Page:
By Dr. Paul Ehrlich
I have previously written about a condition called anxiety breathing a couple of times, here and here. It bears mentioning again because it came up in a different context from the previous ones. It is a distinctive pattern, in which the unconscious in and out of normal respiration becomes a labored process. As I illustrated previously that last little jolt of air can only be taken with conscious effort. This generally happens when people are under work and/or family stress.
A few days ago, a father was in my office to discuss his child’s asthma, and as he talked across the desk from me, I noticed that he exhibited signs of anxiety breathing. I pointed this out. He used this as an opportunity to unburden himself of his own worries about the child. At the end he thanked me and said that he had never had the chance to do so before to any of his child’s physicians, of whom there have been many. Then he asked if his wife could do the same. Of course.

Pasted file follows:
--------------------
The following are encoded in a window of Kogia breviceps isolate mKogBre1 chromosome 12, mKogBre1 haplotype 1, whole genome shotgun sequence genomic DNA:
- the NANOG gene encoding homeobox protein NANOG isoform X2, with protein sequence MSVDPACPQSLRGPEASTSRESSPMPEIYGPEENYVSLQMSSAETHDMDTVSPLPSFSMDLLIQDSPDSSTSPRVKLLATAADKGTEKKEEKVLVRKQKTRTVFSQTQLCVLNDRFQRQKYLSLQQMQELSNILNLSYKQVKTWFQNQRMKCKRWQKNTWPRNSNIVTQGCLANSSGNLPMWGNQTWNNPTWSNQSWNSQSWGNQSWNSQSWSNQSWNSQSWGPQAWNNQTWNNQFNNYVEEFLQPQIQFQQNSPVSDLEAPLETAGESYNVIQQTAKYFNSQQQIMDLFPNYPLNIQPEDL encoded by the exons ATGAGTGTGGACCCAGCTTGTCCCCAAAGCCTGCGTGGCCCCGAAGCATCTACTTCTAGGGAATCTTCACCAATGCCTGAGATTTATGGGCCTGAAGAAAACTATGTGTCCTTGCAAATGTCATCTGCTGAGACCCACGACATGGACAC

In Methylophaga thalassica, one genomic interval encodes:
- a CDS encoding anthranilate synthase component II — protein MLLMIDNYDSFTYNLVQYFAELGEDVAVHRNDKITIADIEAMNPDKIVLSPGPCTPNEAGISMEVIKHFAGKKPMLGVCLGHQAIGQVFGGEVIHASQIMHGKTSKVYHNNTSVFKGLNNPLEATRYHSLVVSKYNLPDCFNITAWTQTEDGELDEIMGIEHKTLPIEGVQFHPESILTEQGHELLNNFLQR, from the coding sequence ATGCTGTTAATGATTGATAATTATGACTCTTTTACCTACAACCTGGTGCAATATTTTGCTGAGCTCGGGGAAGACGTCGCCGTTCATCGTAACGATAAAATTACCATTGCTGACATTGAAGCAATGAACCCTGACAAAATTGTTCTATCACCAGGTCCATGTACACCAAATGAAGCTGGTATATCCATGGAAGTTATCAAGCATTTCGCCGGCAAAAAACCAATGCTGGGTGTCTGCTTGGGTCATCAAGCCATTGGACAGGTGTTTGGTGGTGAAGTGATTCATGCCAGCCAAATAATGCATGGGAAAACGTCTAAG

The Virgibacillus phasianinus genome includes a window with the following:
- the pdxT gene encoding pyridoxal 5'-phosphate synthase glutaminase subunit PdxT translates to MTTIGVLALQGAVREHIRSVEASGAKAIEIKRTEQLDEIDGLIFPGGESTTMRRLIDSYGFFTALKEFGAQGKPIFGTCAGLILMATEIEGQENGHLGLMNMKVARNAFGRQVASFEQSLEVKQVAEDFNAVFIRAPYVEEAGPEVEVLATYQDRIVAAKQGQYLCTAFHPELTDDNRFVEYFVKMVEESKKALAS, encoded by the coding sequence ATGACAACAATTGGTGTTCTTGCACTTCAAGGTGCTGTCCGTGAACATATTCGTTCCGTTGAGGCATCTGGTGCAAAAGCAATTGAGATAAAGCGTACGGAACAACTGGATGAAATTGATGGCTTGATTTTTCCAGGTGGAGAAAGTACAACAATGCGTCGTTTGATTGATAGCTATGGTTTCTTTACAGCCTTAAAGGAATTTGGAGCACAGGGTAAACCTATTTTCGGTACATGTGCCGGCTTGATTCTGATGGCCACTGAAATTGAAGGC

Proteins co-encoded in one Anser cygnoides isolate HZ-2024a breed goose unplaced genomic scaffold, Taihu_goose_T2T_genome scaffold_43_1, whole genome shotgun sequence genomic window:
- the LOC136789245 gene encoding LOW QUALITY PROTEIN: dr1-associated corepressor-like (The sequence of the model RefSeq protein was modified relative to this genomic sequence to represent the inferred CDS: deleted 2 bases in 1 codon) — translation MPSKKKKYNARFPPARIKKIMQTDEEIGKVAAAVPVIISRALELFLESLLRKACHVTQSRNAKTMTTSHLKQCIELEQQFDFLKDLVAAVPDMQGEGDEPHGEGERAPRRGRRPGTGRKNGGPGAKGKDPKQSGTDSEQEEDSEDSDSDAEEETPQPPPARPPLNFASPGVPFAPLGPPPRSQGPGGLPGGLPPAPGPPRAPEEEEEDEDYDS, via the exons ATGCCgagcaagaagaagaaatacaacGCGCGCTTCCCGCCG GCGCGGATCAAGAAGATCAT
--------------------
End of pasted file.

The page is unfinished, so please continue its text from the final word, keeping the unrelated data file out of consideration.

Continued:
After the father and child departed, my current pediatric resident, who had also been present, spoke to me and expressed gratitude for having witnessed this encounter. As I have heard many times over years with these residents, they appreciate working with me because it’s closer to the hands-on, patient-oriented, deductive brand of pediatrics they remember from their childhoods, or maybe only imagined, rather than the high-turnover version they are seeing in their current training. This exposure to anxiety breathing is one of those clinical pearls that old doctors like me pass on to young ones.
This resident is going to do a fellowship in pediatric cardiology starting in July of 2015. There couldn’t be a nobler calling in medicine (except for everything else). I said to her, “When you start your program, remember that your patients will be very sick, and their parents will be very anxious. If you have learned nothing else with me that you can take into your new career, it is that keeping an eye on those parents’ moods and giving them a chance to let go will help them, and it will help their children—‘your patients.’”
Image: Mel Brooks in “High Anxiety”